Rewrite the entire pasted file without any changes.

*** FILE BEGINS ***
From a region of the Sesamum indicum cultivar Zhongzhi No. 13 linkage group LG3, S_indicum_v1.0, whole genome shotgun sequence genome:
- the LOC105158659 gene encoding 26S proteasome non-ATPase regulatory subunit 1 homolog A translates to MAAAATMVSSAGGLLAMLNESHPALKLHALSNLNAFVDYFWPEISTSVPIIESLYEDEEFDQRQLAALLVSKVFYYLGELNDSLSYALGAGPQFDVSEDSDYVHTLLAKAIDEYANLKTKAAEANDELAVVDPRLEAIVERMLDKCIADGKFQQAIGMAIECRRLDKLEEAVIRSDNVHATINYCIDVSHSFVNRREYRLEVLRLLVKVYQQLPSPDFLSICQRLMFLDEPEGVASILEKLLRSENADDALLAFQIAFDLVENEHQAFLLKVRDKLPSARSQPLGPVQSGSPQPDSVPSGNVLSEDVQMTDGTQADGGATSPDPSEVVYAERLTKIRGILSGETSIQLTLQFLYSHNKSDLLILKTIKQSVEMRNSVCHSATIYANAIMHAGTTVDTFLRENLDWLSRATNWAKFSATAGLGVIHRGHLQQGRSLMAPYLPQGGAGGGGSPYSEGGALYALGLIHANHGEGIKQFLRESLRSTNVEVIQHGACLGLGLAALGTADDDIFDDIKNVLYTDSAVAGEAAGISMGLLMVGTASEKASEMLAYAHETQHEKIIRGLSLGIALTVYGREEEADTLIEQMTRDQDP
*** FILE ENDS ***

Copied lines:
From a region of the Sesamum indicum cultivar Zhongzhi No. 13 linkage group LG3, S_indicum_v1.0, whole genome shotgun sequence genome:
- the LOC105158659 gene encoding 26S proteasome non-ATPase regulatory subunit 1 homolog A translates to MAAAATMVSSAGGLLAMLNESHPALKLHALSNLNAFVDYFWPEISTSVPIIESLYEDEEFDQRQLAALLVSKVFYYLGELNDSLSYALGAGPQFDVSEDSDYVHTLLAKAIDEYANLKTKAAEANDELAVVDPRLEAIVERMLDKCIADGKFQQAIGMAIECRRLDKLEEAVIRSDNVHATINYCIDVSHSFVNRREYRLEVLRLLVKVYQQLPSPDFLSICQRLMFLDEPEGVASILEKLLRSENADDALLAFQIAFDLVENEHQAFLLKVRDKLPSARSQPLGPVQSGSPQPDSVPSGNVLSEDVQMTDGTQADGGATSPDPSEVVYAERLTKIRGILSGETSIQLTLQFLYSHNKSDLLILKTIKQSVEMRNSVCHSATIYANAIMHAGTTVDTFLRENLDWLSRATNWAKFSATAGLGVIHRGHLQQGRSLMAPYLPQGGAGGGGSPYSEGGALYALGLIHANHGEGIKQFLRESLRSTNVEVIQHGACLGLGLAALGTADDDIFDDIKNVLYTDSAVAGEAAGISMGLLMVGTASEKASEMLAYAHETQHEKIIRGLSLGIALTVYGREEEADTLIEQMTRDQDP